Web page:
What a great message to be sharing with children! I was tasked with sharing this story with two eighth grade classes. (I also had to wear this ridiculous hat. The children’s book, the hat… it was a tall order. Eighth graders are notorious. But the kids really responded. I got them to think about the people and the systems in their lives that refuse to acknowledge their existence. We talked about city government, giant corporations, the prison industrial complex and more. Horton’s refrain is “A person’s a person no matter how small.” I convinced them that smallness wasn’t just about size but about power. They had power together but they needed to be united to be heard by those trying to destroy them.
The sad truth of the matter is that the powers that be do not doubt these young people’s existence the way the monkeys and kangaroos of the Jungle of Nool do. The powers know these people exist. They market to them and they use them in their power consolidation. The allegory breaks down a bit because the monkeys and kangaroos repent of their destructive direction as soon as they hear Jo-jo and the rest raise their voices together. Our powers aren’t repenting. Maybe because they know we don’t have enough power and maybe because they aren’t bothered very much by the relatively quiet ruckus some of us are causing.
Horton Hears a Who could be reduced to looking out for the little guy, but I think it’s more about the little guy finding a voice and using it for self preservation. I’m praying some of those kids do, cause I’m going to shout with them.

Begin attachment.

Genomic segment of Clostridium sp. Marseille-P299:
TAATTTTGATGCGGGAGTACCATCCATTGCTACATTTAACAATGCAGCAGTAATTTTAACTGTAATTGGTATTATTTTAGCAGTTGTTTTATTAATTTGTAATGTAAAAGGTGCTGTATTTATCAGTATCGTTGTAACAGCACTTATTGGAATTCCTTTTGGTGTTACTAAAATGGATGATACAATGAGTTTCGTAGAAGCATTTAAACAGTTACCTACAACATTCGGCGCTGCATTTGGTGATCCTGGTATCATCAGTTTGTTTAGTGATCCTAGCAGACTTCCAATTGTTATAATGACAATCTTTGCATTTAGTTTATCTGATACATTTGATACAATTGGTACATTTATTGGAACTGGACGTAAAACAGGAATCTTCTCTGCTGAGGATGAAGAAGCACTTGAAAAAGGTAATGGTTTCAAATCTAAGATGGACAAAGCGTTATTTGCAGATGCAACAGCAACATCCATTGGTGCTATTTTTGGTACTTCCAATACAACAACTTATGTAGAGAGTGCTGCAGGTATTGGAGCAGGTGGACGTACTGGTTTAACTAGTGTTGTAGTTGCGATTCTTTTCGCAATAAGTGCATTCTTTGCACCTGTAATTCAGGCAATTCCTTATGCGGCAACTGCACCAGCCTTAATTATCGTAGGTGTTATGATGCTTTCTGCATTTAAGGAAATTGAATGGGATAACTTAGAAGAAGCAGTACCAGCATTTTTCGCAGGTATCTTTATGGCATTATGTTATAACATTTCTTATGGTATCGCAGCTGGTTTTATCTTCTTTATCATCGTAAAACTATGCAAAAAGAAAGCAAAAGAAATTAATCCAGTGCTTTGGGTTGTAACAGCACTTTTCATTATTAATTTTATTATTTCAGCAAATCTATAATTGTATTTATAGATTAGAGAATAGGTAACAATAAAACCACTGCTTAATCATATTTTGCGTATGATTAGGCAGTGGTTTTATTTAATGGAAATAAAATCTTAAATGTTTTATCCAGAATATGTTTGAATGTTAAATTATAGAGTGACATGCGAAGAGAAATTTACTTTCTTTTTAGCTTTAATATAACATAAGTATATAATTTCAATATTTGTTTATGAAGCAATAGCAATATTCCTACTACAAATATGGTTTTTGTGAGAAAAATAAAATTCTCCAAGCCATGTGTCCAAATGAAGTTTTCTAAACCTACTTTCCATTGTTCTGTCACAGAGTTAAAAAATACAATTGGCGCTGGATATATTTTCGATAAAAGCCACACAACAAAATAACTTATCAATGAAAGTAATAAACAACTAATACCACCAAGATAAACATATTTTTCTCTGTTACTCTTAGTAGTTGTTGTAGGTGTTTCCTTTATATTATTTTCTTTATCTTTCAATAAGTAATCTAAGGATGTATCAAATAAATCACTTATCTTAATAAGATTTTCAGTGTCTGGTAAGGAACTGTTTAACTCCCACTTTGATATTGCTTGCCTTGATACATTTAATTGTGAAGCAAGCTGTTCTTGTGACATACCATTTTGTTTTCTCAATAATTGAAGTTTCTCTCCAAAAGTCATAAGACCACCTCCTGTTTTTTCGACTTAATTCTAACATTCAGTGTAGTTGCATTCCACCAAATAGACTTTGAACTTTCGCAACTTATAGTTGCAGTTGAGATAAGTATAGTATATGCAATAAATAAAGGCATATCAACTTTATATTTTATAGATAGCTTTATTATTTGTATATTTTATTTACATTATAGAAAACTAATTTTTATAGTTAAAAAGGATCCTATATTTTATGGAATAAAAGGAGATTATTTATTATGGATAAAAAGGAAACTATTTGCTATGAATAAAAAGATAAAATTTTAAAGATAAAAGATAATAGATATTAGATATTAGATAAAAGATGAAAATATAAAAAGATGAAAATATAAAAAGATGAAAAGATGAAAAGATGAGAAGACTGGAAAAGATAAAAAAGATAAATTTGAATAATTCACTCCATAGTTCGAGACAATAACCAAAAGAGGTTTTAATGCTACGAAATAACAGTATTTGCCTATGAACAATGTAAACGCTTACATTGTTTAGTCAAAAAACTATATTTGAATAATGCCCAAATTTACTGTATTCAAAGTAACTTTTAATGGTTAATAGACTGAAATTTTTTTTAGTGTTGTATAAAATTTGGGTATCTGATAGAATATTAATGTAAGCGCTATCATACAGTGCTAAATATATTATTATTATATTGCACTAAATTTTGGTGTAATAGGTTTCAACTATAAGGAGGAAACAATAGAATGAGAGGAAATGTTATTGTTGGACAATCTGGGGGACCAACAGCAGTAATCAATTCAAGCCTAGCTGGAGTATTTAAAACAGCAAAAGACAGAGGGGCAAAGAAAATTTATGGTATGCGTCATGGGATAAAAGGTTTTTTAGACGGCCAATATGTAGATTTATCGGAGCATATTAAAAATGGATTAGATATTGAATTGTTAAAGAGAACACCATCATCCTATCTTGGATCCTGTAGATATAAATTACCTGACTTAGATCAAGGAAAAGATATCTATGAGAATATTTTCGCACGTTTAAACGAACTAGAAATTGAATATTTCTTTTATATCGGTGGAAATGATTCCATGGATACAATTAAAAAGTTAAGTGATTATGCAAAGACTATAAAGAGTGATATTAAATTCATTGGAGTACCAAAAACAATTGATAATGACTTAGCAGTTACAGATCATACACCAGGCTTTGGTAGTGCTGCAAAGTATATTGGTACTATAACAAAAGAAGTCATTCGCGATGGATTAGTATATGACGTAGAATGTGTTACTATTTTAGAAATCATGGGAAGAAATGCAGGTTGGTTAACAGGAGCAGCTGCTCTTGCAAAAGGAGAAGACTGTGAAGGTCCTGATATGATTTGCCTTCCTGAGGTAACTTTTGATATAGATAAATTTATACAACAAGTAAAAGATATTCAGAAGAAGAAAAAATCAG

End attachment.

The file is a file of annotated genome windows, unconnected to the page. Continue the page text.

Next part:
Isaiah 58: 1 Shout it aloud, do not hold back.
Raise your voice like a trumpet.
Declare to my people their rebellion
and to the descendants of Jacob their sins.
In battle, retreat is not defeat. It is a recognition that the enemy has an advantage in that moment that is too costly to overcome. In our mission it is important to recognize that the enemy often has an advantage in our battle, in our own weakness and little faith. So a tactical retreat needs to be a rhythmic part of our “battle plan” so to speak.
Bike Shadow Selfie
Last weekend I charged up the hill at Neumann University on my bike to get the keys to my peace hermitage. (I like these dichotomous metaphors I’ve got going here) I was feeling a great need to retreat from the front lines and be encouraged by some concentrated time alone with God. I needed more stuff from God to do the big things that I am feeling called to do. I didn’t have much of an agenda but a fall back to quiet, nature and bible reading. I didn’t have any great revelations but I did rest greatly and I did sense God’s presence and love.